Olabi, the retail me-commerce product that is enabling offline retail survive in an e-commerce era
It is the day and age when the e-commerce juggernaut is gathering pace rapidly, and engulfing all categories – even those that were thought to be amenable for offline purchasing in brick-and-mortar stores. It is not just the kirana stores that are fighting to stay relevant; even the large retail chains across sectors are feeling the heat and are looking for a weapon to stay relevant and continue to play an important role in the Indian consumer’s buying journey while of course growing the share of the customer’s wallet. Startups like Trade GINI and Bizom are trying to connect retailers to different distributors and manufacturers while most of the efforts are in the FMCG category.
Meet Olabi, founded by two retail veterans Sunil Kunders and Chetan Panchal, which is aiming to solve this enormous problem faced by modern retail chains. The team had created Voyager, a successful retail ERP software deployed at over 30 retail chains in India including reputed brands such as GAP, Aeropostale, Calvin Klein, USPA and Canon which has grown at a claimed ~55% growth year-on-year in the past 5 years. Olabi is their offering to try and disrupt the omni-channel retail landscape.
Challenges with offline retail
Imagine that you are running a retail chain of a few stores and would like to run a loyalty based promotional offer. You now have to deal with the vendor who manages the software used for store operations, the vendor whose software is being used for billing & customer info and maybe even the vendor whose software is used for inventory management. This multi-vendor dependency not only delays the program due to complexity but also makes it inefficient because of the lack of centralized data that can be leveraged efficiently to understand the customer at a granular level and serve her interests successfully.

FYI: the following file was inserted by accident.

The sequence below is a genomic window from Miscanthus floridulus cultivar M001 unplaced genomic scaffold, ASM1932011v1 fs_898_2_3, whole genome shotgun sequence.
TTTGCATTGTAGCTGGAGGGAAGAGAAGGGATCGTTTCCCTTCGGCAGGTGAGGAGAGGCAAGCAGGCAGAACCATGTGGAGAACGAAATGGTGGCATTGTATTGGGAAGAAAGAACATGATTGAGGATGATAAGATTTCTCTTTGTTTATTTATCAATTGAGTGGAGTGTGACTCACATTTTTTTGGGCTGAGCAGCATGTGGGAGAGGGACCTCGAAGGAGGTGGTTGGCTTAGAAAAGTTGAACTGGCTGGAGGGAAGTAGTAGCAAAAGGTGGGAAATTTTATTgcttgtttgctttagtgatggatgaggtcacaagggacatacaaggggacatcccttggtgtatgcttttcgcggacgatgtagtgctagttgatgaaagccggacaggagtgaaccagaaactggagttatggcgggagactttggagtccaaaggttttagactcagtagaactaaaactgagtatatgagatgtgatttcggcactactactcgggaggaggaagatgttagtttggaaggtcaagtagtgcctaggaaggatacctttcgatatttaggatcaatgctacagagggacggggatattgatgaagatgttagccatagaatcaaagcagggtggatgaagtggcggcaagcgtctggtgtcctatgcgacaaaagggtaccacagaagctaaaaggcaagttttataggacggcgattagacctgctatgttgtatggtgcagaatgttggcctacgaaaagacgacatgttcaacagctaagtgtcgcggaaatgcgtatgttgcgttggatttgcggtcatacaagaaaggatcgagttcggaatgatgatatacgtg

- Each store operates as a standalone entity with loose linkages with other stores
- Each store may or may not have access to the rest of the world or headquarters
- The in-store experience of the user suffers drastically due to this silo structure resulting in poor visibility, lack of real-time information and operational inefficiencies
However, the Indian customer has evolved rapidly over the past few years. She’s spoilt for choice and convenience – partly fueled by venture-funded e-commerce stores and partly enabled by genuine benefits that online buying provides. The typical consumer’s expectations have transcended the old-world problems brought on by the way legacy IT systems have operated till now.
Olabi, the Me-Commerce platform
Olabi from Mindscape has been designed to be a me-commerce platform, which can deliver true personalized experience to each consumer. It is a way to create a consumer segment of one, meeting and even anticipating the needs of each of your consumers. “The me-commerce manifesto is the core philosophy behind the product. If we align with the consumer, the rest is automatically taken care of. We are not fighting ecommerce – we believe that everybody can collaborate and ensure that the consumer benefits ultimately”, says Sunil. A consumer should ideally be able to take an iPad, walk around a store creating a cart that comprises of some physical products and some virtual products, choose different delivery addresses, get a discount based on their loyalty and pay seamlessly.